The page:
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Opinion & Analysis

The top-10 biggest equipment changes of Tiger Woods’ career

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No golfer’s equipment changes have been followed as closely, or with more scrutiny, than Tiger Woods. For some reason it just matters to us when he makes a change, and it influences the golf equipment world’s buying habits, too.

In his upcoming start in the Hero World Challenge in the Bahamas, Woods is expected to make some major equipment changes. After an extended period away from the game, and with Nike exiting the equipment business, Woods’ final decisions on golf equipment have been a frequent topic of conversation. The video below from a Sunday practice round for the event, however, all but confirms he will be using a TaylorMade M2 driver.

Related: Woods to use a Bridgestone B330S golf ball at the Hero

In honor of his return and expected equipment changes this week, we reminisce on the top-10 biggest equipment changes of Woods’ career.

10) A brief experiment

post-94483-12658975850954_thumb

Woods with a TaylorMade R510 driver in 2003.

If Woods tees it up with a TaylorMade M2 driver at the Hero Challenge, it won’t be the first time he’s put a TaylorMade driver in play in competition. At the 2003 Deutsche Bank SAP Open in Germany, he used a TaylorMade R510 driver (7.5 degrees). Being that it lasted for only that week, it’s certainly one of the most surprising equipment changes Tiger ever made.

9) Swoosh in, Titleist “T” out

TigerTitleistIrons

Tiger’s Titleist 681T irons, Vokey 200 Series wedges (58 and 60 degrees) and Scotty Cameron Newport 2 GSS putter.

When you think of Tiger in his prime, surely you think of 2000-2001. And here’s a look into his bag during that period. He was bagging Titleist “T” irons (the T stood for Tour, not “Tiger,” which was the cause of much confusion). Woods eventually moved on from the T’s, however, when Nike cooked up these beauties: the Nike Forged Blades.

TigerWoodsBladeIronsTW

Woods’ Nike Forged Blade irons.

Ask GolfWRXers what the best blade iron ever made was (join the discussion here), and someone will eventually mention (as easyyy did) the Nike Forged Blades that replaced Tiger’s Titleist irons. He went on to win a slew of majors with the swoosh-stamped irons, using variations of the Nike Forged Blades until he switched to the VR Forged irons in 2009.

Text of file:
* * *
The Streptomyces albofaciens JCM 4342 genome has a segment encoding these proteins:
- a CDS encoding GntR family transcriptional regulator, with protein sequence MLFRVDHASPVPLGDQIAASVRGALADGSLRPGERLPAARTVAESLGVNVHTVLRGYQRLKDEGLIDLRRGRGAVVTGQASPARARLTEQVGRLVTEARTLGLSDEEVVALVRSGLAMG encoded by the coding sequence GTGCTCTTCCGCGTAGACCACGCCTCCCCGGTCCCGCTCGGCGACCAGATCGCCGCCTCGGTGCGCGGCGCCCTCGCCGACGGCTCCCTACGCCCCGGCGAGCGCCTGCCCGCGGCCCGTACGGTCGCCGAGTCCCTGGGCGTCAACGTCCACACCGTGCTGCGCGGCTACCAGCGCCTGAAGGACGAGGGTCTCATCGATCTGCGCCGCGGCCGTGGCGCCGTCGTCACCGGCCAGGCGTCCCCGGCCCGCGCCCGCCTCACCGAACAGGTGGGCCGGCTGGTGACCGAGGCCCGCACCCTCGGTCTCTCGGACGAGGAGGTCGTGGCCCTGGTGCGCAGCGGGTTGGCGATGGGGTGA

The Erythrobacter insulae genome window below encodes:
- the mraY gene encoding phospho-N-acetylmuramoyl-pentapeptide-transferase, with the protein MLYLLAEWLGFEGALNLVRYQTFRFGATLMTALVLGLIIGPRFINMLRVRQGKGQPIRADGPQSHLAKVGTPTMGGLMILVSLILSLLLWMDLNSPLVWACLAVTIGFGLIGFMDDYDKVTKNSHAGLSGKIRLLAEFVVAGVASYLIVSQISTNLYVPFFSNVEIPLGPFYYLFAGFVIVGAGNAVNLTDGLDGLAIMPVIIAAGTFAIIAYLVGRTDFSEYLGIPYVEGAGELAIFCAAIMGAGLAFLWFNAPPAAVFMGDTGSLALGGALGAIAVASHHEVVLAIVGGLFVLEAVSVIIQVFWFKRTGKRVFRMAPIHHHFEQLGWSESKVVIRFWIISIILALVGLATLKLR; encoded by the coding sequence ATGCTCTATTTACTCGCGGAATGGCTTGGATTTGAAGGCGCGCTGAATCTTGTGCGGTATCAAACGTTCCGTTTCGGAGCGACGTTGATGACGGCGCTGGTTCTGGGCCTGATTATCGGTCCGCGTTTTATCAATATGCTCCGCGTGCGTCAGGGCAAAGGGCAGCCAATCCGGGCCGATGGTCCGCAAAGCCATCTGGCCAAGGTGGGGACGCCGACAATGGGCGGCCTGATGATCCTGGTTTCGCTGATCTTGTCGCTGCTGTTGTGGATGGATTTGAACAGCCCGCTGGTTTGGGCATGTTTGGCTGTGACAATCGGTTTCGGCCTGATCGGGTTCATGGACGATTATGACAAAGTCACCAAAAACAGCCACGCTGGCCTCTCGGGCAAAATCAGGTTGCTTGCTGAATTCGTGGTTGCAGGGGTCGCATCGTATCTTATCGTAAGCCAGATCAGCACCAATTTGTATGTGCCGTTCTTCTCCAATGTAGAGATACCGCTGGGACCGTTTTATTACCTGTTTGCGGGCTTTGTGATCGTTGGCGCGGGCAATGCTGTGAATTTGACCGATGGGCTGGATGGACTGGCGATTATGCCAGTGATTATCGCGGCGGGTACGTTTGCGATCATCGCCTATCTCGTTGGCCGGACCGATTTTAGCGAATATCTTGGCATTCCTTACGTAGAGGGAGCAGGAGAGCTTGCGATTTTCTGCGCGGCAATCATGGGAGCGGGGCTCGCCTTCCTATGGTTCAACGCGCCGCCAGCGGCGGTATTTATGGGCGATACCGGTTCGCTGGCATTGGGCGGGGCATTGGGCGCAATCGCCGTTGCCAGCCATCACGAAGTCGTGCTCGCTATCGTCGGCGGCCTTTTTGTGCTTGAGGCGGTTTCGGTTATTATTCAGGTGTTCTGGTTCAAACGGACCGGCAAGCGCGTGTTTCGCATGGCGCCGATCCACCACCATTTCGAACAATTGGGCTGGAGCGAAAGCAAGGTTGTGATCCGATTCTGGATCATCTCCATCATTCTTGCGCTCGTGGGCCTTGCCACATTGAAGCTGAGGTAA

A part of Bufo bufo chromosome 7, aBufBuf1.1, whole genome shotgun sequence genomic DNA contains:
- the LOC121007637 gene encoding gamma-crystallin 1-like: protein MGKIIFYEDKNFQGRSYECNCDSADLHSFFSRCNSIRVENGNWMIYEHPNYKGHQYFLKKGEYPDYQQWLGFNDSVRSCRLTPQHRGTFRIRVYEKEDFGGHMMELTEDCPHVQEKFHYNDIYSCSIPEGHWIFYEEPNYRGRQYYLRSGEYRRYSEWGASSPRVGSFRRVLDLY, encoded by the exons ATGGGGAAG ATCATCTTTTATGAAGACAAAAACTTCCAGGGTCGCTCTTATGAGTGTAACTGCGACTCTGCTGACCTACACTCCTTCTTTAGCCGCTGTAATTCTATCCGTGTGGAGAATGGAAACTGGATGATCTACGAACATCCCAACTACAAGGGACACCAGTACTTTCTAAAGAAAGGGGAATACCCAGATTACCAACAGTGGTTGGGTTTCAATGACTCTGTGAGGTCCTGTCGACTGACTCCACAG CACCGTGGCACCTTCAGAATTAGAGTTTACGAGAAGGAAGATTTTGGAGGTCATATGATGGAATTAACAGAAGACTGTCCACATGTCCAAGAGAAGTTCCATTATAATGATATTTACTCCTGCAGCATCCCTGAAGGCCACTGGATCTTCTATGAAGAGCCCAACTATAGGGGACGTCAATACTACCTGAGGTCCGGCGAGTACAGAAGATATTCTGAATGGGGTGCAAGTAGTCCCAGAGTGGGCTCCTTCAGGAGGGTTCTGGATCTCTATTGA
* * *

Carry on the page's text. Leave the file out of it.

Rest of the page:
Related: The Top-10 Best Nike Equipment Ever Made

8) Tiger drops the Titleist 975D driver

Tiger Woods of the US watches his tee shot on the

Tiger with a Titleist 975D driver (7.5 degrees) with a True Temper Dynamic Gold steel shaft

Not only was Tiger bagging Titleist irons in 2000-2001, but he also played Titleist’s 975D (7.5 degrees) through his most dominant years. He switched to a Nike driver in 2002, which he used to win the Masters and U.S. Open that year. He returned to the 975D in 2003, searching for more fairways, but like his one-week switch to a TaylorMade driver, it was just a brief experiment.

7) The Victory Reds, made to order

TigerWoodsVRBlades

Tiger’s VR Forged irons. He used them during the 2009 and 2010 seasons.

Woods was initially reluctant to switch into the VR (Victory Red) Forged irons from the Nike Forged Blades that he used previously, despite the fact the new VR irons were developed with heavy input from Woods himself. He switched following his 14th major victory (and his left knee surgery), although conspiracy theorists claimed he never actually gamed the retail versions of the irons he designed. That would be a bit odd given they were designed for him, but just add it to the swirling conspiracies regarding Tiger and his golf equipment.

6) Tiger goes to Vapor, sends off Nike

Tiger with Nike's VR Forged irons at the 2009 Arnold Palmer Invitational.

Tiger with Nike’s VR Forged irons at the 2009 Arnold Palmer Invitational.

In late 2010, Woods switched from Nike’s VR Forged irons to the company’s VR Pro irons, which are the irons we expect him to use this week at the Hero. He used the VR Pro irons to win five times in 2013, which made his switch to Nike’s Vapor Pro irons in late 2014 all the more shocking.

Tiger Woods' VR Pro Irons.

Woods’ VR Pro Irons He used them from 2010-2014.

The Vapor Pro irons used what Nike called a “Modern Muscle Geometry” that moved weight toward the toe of the irons. According to Nike, it centered the sweet spot of the irons to improve performance… and they had a lime green swoosh.

TigerVaporIrons

The Nike Vapor Pro irons Woods last used on the PGA Tour.

The Vapor Pro irons were the final blade irons Nike released as a hard goods company, and Tiger never won a golf tournament with them in the bag.

5) A step down from steel

PGA TOUR - 2001 Buick Classic

Woods last used Titleist’s 975D driver in 2003.

See all those “steps” in Tiger’s driver shaft in the picture above? He was one of the last professional golfers to switch to a graphite shaft in his driver. The one that stuck was a Mitsubishi Rayon Diamana Blueboard shaft, which is likely the first time you ever heard the Diamana name. We bet it’s not the last you’ve heard of Diamana either, as it remains one of the most popular shafts in golf today.